running 365/24/7. They can maintain high utilization only because of predicable
demand, with low uncertainty and no seasonality.
“Such an unpredictable spike in demand—likely driven by a vicious cycle of panic purchases and perhaps some speculators planning to make quick profits in secondary markets—quickly depleted most of the channel’s inventory. With no excess capacity, we can expect a lag until those products are back on the shelves, which will probably be followed by more panic purchases and secondary spikes. Eventually, with so much forward buying, those supply chains will experience excess inventory.
“Interestingly, once consumers started their lockdowns, their demand for these commodities increased to supplement what they had previously used from supply chains serving the commercial market. For example, in addition to their use at home, consumers used toilet paper at offices, schools, restaurants, malls, etc. This has further strained consumer supply chains and will further delay the time it takes for manufacturers, distributors, wholesalers and retailers to replenish inventory to the new necessary levels.
“Because in several industries supply chains that serve the consumer and commercial markets are different (For instance, commercial toilet paper roles don’t fit residential toilet roll holders.), lockdowns have also created both shortages in consumer supply chains and surpluses in commercial ones. But simply shifting one to the other isn’t feasible, at least in the short term.”
Will the coronavirus change the study of supply chains?
“In supply chain risk management, planners start by identifying and assessing possible risks, which are classified according to their probability and anticipated impact. These are called foreseeable risks, and are managed proactively. Relatively likely risks should be mitigated by measures designed to lower their probability or impact before they happen. Because of limited resources, less likely risks are best managed by contingency measures, which are planned ahead but only triggered after the risk happens. Remaining risks are called residual or ‘unknown unknowns’ and can only be managed reactively. The only proactive measures for those are setting aside time, resources and flexibility to be used once the risks are known.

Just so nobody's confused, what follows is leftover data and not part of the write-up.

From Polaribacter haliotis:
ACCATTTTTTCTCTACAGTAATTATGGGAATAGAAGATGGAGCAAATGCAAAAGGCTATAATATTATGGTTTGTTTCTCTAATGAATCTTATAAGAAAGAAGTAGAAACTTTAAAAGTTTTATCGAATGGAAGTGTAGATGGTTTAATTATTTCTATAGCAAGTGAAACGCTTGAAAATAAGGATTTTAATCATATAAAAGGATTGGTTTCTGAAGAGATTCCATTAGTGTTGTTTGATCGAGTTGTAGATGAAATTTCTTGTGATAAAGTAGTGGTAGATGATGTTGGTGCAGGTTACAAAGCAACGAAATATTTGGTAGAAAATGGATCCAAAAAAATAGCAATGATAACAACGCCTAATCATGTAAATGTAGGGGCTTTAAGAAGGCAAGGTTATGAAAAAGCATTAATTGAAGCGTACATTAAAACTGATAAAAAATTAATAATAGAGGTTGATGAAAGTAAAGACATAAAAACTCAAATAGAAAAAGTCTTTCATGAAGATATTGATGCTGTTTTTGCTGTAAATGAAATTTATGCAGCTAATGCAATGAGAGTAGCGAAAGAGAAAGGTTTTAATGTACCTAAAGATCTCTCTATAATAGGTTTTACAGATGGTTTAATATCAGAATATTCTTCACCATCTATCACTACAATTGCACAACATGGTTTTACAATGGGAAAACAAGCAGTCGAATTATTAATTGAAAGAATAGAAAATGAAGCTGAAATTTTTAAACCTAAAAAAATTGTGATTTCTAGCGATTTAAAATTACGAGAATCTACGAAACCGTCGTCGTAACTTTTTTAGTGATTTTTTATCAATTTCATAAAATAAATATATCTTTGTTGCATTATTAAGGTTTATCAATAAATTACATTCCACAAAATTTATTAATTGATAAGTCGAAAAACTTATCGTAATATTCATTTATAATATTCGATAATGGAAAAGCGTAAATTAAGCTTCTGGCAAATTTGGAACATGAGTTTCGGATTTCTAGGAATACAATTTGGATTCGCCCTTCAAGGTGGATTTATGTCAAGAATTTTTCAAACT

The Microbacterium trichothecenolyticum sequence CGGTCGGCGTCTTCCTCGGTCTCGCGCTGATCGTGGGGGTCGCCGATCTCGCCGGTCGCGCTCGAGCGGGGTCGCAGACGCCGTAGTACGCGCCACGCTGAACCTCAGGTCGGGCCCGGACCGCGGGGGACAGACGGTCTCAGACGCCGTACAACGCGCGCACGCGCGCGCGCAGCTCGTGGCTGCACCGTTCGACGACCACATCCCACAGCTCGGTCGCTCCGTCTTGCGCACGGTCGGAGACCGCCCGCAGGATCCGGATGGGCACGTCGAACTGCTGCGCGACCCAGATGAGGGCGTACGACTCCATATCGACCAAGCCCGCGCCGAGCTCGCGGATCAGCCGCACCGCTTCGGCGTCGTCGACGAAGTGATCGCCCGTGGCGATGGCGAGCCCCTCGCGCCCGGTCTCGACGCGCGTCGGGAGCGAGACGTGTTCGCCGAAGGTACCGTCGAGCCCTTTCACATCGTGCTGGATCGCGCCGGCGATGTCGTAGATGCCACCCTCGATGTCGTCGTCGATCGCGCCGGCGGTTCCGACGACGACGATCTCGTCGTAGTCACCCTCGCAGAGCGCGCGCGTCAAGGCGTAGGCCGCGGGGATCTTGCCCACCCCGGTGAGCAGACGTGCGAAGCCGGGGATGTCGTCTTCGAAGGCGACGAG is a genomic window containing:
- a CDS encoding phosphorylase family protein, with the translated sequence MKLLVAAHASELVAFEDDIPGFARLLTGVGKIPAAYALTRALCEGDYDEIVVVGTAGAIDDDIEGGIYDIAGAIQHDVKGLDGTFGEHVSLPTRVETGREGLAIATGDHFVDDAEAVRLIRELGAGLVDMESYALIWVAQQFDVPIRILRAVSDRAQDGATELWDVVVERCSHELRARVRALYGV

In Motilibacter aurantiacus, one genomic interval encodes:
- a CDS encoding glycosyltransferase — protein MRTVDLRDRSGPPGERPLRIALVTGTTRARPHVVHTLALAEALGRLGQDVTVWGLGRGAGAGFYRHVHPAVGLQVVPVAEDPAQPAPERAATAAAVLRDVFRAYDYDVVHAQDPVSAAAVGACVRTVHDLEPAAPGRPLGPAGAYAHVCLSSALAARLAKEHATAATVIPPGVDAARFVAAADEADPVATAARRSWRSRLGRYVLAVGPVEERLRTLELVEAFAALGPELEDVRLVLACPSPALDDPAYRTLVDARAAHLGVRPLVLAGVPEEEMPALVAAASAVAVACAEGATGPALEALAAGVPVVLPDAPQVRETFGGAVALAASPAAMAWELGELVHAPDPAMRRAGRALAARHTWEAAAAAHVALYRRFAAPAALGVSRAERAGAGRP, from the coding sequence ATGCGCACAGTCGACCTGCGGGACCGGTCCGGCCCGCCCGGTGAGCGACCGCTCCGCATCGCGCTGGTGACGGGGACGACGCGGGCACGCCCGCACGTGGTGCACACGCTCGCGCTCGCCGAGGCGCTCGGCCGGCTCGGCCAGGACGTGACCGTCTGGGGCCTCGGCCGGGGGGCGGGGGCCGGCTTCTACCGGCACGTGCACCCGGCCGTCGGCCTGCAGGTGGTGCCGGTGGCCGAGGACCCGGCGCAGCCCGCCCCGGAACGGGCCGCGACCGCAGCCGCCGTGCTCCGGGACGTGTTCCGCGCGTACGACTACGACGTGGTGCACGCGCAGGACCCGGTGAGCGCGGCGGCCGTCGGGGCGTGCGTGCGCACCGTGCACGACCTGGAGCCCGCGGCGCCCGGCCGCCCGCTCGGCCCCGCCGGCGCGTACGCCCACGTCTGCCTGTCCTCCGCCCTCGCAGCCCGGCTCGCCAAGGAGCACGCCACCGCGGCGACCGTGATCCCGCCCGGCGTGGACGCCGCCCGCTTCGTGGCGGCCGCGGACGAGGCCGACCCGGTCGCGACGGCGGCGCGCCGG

“When major unknown unknown risks were modeled in the past, they were usually assumed to happen one at a time and independent of each other. COVID-19 turned out to be an unprecedented set of unknown unknowns all happening in rapid succession, including: A highly contagious pandemic, which quickly traveled across continents, sharp economic downturn globally, a large portion of the population under lockdown, etc.
“In the future a global
pandemic of this magnitude will not only be a foreseeable event, but also will
likely change how we model unknown unknowns. And depending on how likely
similar pandemics are expected to be in the future, a whole slew of mitigation
and contingency measures are likely to be considered.”
How long can supply chains withstand shock?
“When either demand or supply
are affected, predicting how long supply chains can withstand a shock depends
on the severity of the shock, the length of the disruption, and specific
factors to each industry.
“What’s interesting about the
current situation is that both supply and demand are being
affected simultaneously. An important new factor determining the resiliency of
each supply chain will be the relative changes in their supply and demand.
“A slowdown in economic
activity may end up making it easier to restart some producers, in particularly
those who will be able to operate with low overhead and be able to scale as
demand picks up.”